All animal procedures were carried out according to directive 2010/63/EU of the European Parliament and had been approved by the Project Authorization Committee for Animal Experiments in the Estonian Ministry of Rural Affairs.
GAMT and AGAT heterozygous mice on a pure C57BL/6 J genetic background (backcrossed for > 10 generations) were originally generated by the group of Dr. Isbrandt4,19. We received them from The Wellcome Trust Centre for Human Genetics (Oxford, UK). The animals were kept and bred in the animal facility of Tallinn University of Technology at an ambient temperature of 22–22.8 °C and a 12:12 hours light:dark cycle. They had free access to water and food (naturally creatine-free V1534-000 Rat/mouse maintenance from Ssniff Spezialdiäten GmbH, Germany). As the AGAT KO mice were small and weak, they were housed in groups whenever possible, given moistened food at the bottom of the cage, and had longer cages with a heating lamp at one end to allow for behavioral thermoregulation. Breeding was performed with heterozygous mating to obtain KO and WT littermates. Both GAMT and AGAT KO mice were housed separately from their WT and heterozygous littermates to avoid accumulating creatine via coprophagia4.
The genotype of the animals was determined as described in39 for GAMT mice. The same protocol was used for AGAT mice, except that the following primers were used: 5′-AGCCCCTCTATTTCCCTTTTCATT-3′, 5′-TTCCACTGCGTCATTCTCCTGTAA-3′. Furthermore, for AGAT samples, the touchdown PCR protocol was as follows: An initial denaturation at 95 °C for 5 min was followed by 10 cycles at 94 °C for 60 s, 65 °C (0.5 °C decrease per cycle) for 60 s, 72 °C for 30 sec, then another 35 cycles at 95 °C for 60 s, 60 °C for 60 s, 72 °C for 30 sec, and a final extension step was carried out at 72 °C for 2 min. Amplification of a single 522-bp product or a 277-bp PCR product corresponded to AGAT WT or AGAT KO genotype, respectively. Simultaneous amplification of a 522- and 277-bp fragments corresponded to a heterozygous AGAT genotype.
Mice, which had not been used for other experiments before, were anaesthetized with ketamine/dexmedetomidine mixture (150 mg·kg−1 and 0.5 mg·kg−1, respectively) and received an injection of heparin (250U) to prevent blood coagulation. When the toe-pinch reflex was absent, the animal was killed by cervical dislocation. The following hindleg muscles were excised: gastrocnemius, plantaris, soleus, tibialis anterior, extensor digitorum longus. They were kept in ice-cold Ringer’s solution until they were blotted and weighed, and then stored in cryovials at −80 °C until further experiments.
Marker enzyme activities were recorded in GAS, PLA and SOL, representing glycolytic, intermediate and oxidative muscle, respectively. All steps of the homogenization procedure took place on ice. Each tissue sample was cut into smaller pieces with a scissor, transferred to a glass homogenizer, and homogenization buffer was added to a concentration of 50 mg tissue/ml buffer. The buffer contained HEPES (5 mM), EGTA (1 mM), Triton X-100 (0.1%), DL-Dithiothreitol (1 mM), and cOmplete Mini Protease Inhibitors (Roche, Merck). The pH was adjusted to 8.7 with KOH. The pestle was attached to a drill, and the tissue was ground until the solution was homogenous. The homogenized samples were incubated on ice for one hour before use. Fresh, non-diluted homogenates were used to measure CO activity. The remaining homogenate was kept at −80 °C until the activities of LDH, PK and CS were measured (within a few days).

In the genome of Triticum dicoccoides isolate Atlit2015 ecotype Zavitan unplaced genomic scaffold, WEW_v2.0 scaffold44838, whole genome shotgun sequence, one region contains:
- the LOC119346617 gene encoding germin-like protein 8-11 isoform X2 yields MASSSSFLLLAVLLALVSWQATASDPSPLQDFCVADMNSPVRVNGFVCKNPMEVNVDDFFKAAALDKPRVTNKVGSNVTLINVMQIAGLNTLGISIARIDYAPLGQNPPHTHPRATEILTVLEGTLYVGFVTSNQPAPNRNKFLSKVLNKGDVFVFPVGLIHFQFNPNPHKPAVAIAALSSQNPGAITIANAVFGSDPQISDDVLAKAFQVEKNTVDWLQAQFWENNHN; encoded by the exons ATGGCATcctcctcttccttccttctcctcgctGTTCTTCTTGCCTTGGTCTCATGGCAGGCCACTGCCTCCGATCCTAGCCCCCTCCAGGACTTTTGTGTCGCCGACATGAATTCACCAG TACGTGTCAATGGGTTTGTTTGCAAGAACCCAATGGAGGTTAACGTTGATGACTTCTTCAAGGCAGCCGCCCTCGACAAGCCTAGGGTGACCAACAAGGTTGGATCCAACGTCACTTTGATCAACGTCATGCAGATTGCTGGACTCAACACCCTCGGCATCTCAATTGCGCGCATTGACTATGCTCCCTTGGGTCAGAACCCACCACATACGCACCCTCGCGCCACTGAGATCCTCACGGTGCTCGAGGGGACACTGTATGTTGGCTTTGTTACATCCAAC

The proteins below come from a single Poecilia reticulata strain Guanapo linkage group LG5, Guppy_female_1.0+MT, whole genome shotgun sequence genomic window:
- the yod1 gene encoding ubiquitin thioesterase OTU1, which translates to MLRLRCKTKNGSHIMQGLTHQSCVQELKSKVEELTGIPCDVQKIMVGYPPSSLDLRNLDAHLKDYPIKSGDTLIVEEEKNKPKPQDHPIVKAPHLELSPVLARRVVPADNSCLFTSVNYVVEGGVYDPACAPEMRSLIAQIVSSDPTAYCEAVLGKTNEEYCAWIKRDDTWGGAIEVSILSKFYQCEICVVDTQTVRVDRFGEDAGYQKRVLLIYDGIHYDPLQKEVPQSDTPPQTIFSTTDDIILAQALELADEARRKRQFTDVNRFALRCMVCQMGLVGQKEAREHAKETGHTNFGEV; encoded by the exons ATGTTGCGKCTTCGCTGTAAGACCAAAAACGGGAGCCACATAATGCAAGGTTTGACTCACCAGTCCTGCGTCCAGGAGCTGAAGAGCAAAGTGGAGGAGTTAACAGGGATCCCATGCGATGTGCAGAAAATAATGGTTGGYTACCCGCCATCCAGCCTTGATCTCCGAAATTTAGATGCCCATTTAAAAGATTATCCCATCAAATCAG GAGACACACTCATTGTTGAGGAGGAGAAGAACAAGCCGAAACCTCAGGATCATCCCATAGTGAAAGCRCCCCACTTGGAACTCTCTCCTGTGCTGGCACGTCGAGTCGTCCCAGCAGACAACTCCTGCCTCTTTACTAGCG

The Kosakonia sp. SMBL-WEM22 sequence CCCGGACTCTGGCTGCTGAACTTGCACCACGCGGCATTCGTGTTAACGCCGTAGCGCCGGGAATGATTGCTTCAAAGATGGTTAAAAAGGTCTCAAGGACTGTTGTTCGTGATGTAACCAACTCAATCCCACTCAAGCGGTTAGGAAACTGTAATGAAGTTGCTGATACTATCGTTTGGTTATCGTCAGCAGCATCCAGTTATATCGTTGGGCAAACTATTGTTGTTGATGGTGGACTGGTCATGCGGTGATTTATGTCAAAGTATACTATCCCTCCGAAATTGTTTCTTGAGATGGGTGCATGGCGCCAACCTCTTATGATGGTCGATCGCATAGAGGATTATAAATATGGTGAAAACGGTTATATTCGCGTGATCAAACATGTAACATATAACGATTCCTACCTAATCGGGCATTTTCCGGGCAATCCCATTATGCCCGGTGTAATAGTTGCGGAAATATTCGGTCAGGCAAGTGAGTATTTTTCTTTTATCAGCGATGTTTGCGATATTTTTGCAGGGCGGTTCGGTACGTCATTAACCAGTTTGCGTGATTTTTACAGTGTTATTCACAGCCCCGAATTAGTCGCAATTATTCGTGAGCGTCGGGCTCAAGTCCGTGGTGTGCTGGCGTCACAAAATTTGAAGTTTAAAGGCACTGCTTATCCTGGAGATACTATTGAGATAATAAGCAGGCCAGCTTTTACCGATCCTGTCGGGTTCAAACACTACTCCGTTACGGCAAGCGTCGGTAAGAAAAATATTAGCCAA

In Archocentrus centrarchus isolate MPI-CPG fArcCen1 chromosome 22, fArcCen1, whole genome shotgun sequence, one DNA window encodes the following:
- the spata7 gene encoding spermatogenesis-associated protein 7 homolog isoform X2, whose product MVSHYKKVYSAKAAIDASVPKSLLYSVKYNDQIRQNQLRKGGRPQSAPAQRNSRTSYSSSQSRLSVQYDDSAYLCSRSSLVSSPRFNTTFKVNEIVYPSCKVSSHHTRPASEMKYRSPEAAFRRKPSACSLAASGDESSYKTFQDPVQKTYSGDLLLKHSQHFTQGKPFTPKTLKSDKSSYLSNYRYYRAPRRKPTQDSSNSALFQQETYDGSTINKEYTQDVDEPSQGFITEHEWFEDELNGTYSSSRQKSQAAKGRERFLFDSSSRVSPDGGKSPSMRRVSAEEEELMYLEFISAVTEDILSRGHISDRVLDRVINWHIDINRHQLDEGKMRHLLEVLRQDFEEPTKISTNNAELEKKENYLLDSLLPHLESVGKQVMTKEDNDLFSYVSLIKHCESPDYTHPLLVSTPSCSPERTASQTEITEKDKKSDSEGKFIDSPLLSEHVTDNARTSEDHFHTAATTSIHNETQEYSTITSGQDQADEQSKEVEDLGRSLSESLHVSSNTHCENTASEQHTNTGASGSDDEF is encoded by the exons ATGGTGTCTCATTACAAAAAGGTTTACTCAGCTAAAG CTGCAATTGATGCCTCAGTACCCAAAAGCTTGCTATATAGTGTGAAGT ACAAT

Enzyme activities were recorded in a Thermo Scientific Evolution 600 UV-Visible Spectrophotometer equipped with a Peltier water cooled cell changer (SPE 8 W, Thermo Fisher Scientific) to maintain temperature at 37 °C. During the experiments, the assay buffer in use was kept in a dry bath at 37 °C (Star Lab, model: N24004001). Preliminary recordings with a thermometer probe (CL-100, Warner Instruments) had shown that heating through the cell changer alone was insufficient. But when the assay buffer was kept at 37 °C, the temperature was stable at 37 °C before and after the reaction in the spectrophotometer. All samples were measured in triplicates.
CO activity was measured at 550 nm, which is the spectral absorption spectra peak of reduced, but not oxidized, cytochrome c. The protocol originates from40. The reaction took place in 1 ml sodium phosphate buffer (13 mM, pH 7.4) containing cytochrome c (0.4 mg/ml), which had been reduced with Na-dithionite. After recording the initial absorbance for 10–20 seconds, the reaction was initiated by the addition of 5–15 µl of undiluted homogenate (sample volume depended on the muscle phenotype). The reaction of cytochrome c oxidation represents a first-order reaction with respect to reduced cytochrome c and is observed as a logarithmical decline in absorption (as a function of time). The rate constant, obtained by fitting to the equation δ(Absorption) / δ(time) = k (Absorption), was normalized to the tissue wet weight, min−1·g−1. The IOCBIO Kinetics software for fitting is open source and available at https://iocbio.gitlab.io/kinetics.